The Fox Hawk 60RC has several unconventional features that
may require handling different from the motors you are accustomed
to using. Read this instruction manual completely before attempting
to operate or disassemble.
The Fox Hawk 60RC has been developed specifically for Multi
Channel pattern type radio-controlled model airplanes. With optional
large throat carburetor it is suitable for Carrier type control
line models, speed boats, and Pylon racers.
Your Hawk 60 should be mounted in the most rigid and secure
manner possible. If the airplane design calls for a firewall
mount we recommend the Fox one piece metal mount as it is very
rigid. If your airplane is designed for hardwood beam type mounts
be sure that they are well braced between the two beams. A plywood
firewall alone without cross bracing and gussets just doesn't
do the job right. A flimsy motor mount could result not only
in structural damage due to vibration, but can damage the engine
due to foaming of the fuel.
Your Hawk 60 seems to like to turn up so we recommend that
you do not use a propeller larger than 11-7. We recommend the
narrow blade variety such as the power prop blade pattern. In
some cases you may want to tip the propeller slightly or drop
to a 6" pitch. Fox Hawks have been run at speeds in excess
of 25,000 RPM without damage, so do not be uneasy about a higher
than average RPM.
Your Hawk 60RC is quite tolerant to fuel so long as the fuel
has at least 20% oil. We have found no oil equal to castor oil
and recommend that you avoid fuels using synthetic oils exclusively.
Duke's Fuel or Missile Mist work fine and if you want to go the
economy route your Hawk 60 will run quite nicely on a fuel composed
of four parts methanol and one part castor oil.
The Fox long RC plug is recommended.
FUEL TANK INSTALLATION:
The closer you can keep the back of the fuel tank to the carburetor,
the less lean the engine will become in a prolonged climb or
large loop. For this reason we favor the shorter, fatter type
of fuel tank whenever a plane design will permit. If you use
the muffler it is recommended that the tank be connected to the
fitting on the muffler as this seems to help in vertical maneuvers.
No special break-in is required. Go ahead and install it in
your airplane and fly. We do recommend you keep your carburetor
set on the rich side at all times. In the interests of good compression
and long life we have fitted our Hawk as tight as we dare. In
the event yours is fit too close and you have trouble with the
piston seizing (engine stops abruptly on lean) or the bearing
binding (engine loses all power on lean), return it to us and
state your problem and we will hone it out at no charge.
The Fox carburetor is of unique design and it is important
that you understand its operation. Basically, the carburetor
has two rotary valves, both on the same rotating member. Large
notches line up with the air passage and meter the air flow.
On the bypass side there is a smaller notch contoured which gives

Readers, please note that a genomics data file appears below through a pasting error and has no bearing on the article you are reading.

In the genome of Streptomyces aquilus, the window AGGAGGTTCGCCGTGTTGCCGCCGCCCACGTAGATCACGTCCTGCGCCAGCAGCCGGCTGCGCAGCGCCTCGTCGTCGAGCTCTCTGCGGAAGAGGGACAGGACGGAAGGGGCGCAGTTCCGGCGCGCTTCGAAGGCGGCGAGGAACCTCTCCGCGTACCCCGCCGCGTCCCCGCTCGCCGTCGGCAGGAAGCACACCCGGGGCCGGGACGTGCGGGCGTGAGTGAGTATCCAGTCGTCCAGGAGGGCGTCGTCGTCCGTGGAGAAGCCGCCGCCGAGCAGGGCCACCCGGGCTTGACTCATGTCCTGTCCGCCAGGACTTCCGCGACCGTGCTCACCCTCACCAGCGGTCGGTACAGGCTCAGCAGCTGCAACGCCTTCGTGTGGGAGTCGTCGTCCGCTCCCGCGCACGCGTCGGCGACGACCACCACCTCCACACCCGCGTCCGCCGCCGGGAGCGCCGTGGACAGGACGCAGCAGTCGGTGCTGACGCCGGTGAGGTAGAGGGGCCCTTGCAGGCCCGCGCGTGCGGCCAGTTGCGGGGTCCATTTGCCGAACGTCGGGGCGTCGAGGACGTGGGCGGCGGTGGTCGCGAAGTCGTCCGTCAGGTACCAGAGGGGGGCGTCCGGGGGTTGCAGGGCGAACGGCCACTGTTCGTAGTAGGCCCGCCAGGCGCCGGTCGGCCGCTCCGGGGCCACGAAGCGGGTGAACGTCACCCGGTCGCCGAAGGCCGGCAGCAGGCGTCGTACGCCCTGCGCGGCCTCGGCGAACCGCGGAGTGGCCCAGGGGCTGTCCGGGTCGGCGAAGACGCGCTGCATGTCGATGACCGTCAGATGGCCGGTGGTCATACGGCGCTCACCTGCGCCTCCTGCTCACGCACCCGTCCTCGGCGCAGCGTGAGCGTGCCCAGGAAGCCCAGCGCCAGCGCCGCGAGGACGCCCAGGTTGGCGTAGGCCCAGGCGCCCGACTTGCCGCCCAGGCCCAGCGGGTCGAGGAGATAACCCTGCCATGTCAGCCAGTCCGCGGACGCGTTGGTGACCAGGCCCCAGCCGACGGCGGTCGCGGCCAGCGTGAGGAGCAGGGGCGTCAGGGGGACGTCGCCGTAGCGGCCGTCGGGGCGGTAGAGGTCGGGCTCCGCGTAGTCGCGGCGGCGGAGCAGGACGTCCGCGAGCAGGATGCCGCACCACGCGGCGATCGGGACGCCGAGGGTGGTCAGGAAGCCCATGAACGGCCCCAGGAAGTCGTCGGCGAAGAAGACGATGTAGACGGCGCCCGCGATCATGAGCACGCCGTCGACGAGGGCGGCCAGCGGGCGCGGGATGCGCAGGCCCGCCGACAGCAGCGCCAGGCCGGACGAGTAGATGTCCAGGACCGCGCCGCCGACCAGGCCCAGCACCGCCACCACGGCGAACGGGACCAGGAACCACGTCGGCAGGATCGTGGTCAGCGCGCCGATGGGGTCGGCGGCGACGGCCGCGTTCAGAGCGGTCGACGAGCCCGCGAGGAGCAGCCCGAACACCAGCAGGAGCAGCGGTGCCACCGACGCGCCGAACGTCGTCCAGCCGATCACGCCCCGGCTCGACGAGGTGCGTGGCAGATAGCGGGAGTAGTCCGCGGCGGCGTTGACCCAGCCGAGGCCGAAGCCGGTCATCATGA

matching fuel flow as the barrel is rotated. The contour is such
that the mixture will be lean at idle and very rich at full throttle
position. Additional fuel is provided at idle through another
passage which can be adjusted by the small thumb screw on the
exhaust side. To bring in the high speed adjustments a fuel limiting
needle is positioned on the by-pass side. Both needles screw
in to lean and out to richen. For normal tank installations and
flight conditions, we recommend that the low speed mixture adjustment
be made for maximum RPM and then slowly back the needle out until
the motor speed slows down 500 RPM. The high speed is the same
way, screw the high speed in until maximum RPM is obtained then
back the high speed needle out until the motor slows down 500
RPM. We recommend you use rubber or neoprene fuel line with I.D.
.080 or larger. Vinyl type fuel line tends to harden and leak,
and the silicone (white semi-transparent) type fuel line tends
to slip off badly. The Fox Hawk carburetor is made from the same
casting and parts as our Fox Eagle carburetor, however, the orifice
sizes are different, and the body casting and barrel are different.
We recommend that you make the following inspections every
1. Tighten all screws as tight as practical, including the
rear cover screws.
2. Replace the glow plug with a new one.
3. If you have been using a muffler, we recommend you remove
the muffler and run a tank of fuel through the engine at wide
To disassemble your Fox Hawk 60RC - first remove the rear
cover and the six cylinder head screws. Remove the rear cover
and lift the head and the cylinder out. Do not attempt to remove
the rod at this time. The wrist pin snap ring and wrist pin are
now exposed and must be removed before attempting to remove the
connecting rod. A special tool is normally used to remove the
snap ring. To remove the crankshaft, first remove the thrust
washer, prop washer and nut. The crankshaft can then be forced
back out of its bearings and this process will slide off the
aluminum taper lock.
Re-assembling your Hawk is the reverse of disassembly. Two
precautions must be taken, however.
1. When re-installing the crankshaft be sure that the taper
lock is pushed all the way up against the crankshaft shoulder.
It is usually necessary to support the crankshaft from the inside
on a peg of some kind and tap the taper lock down hard against
the crank shoulder. If this is not done a starter may push the
crankshaft back far enough so that the crank pin will chew up
the rear cover.
2. Position the piston so that the ring pin is on the exhaust
side of the wrist pin otherwise the ring might catch in the ports
which will make an awful mess. When inserting the cylinder over
the piston be sure that the gap on the ring is positioned over